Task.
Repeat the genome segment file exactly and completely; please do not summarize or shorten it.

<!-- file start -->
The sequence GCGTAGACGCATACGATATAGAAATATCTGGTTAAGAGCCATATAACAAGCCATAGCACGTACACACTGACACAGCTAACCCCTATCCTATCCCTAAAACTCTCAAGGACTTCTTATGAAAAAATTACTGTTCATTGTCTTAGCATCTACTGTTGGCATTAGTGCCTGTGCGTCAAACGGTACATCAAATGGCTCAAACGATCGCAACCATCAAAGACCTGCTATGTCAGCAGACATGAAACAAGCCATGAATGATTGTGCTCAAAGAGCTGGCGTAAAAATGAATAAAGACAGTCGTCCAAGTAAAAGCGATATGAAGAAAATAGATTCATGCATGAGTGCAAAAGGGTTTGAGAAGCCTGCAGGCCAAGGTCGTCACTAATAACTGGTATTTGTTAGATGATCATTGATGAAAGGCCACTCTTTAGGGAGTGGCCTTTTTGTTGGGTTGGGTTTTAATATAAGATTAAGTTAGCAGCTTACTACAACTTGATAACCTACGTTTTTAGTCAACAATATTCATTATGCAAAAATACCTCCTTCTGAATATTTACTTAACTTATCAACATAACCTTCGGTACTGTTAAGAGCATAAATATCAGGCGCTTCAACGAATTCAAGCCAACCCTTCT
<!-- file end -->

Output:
The sequence GCGTAGACGCATACGATATAGAAATATCTGGTTAAGAGCCATATAACAAGCCATAGCACGTACACACTGACACAGCTAACCCCTATCCTATCCCTAAAACTCTCAAGGACTTCTTATGAAAAAATTACTGTTCATTGTCTTAGCATCTACTGTTGGCATTAGTGCCTGTGCGTCAAACGGTACATCAAATGGCTCAAACGATCGCAACCATCAAAGACCTGCTATGTCAGCAGACATGAAACAAGCCATGAATGATTGTGCTCAAAGAGCTGGCGTAAAAATGAATAAAGACAGTCGTCCAAGTAAAAGCGATATGAAGAAAATAGATTCATGCATGAGTGCAAAAGGGTTTGAGAAGCCTGCAGGCCAAGGTCGTCACTAATAACTGGTATTTGTTAGATGATCATTGATGAAAGGCCACTCTTTAGGGAGTGGCCTTTTTGTTGGGTTGGGTTTTAATATAAGATTAAGTTAGCAGCTTACTACAACTTGATAACCTACGTTTTTAGTCAACAATATTCATTATGCAAAAATACCTCCTTCTGAATATTTACTTAACTTATCAACATAACCTTCGGTACTGTTAAGAGCATAAATATCAGGCGCTTCAACGAATTCAAGCCAACCCTTCT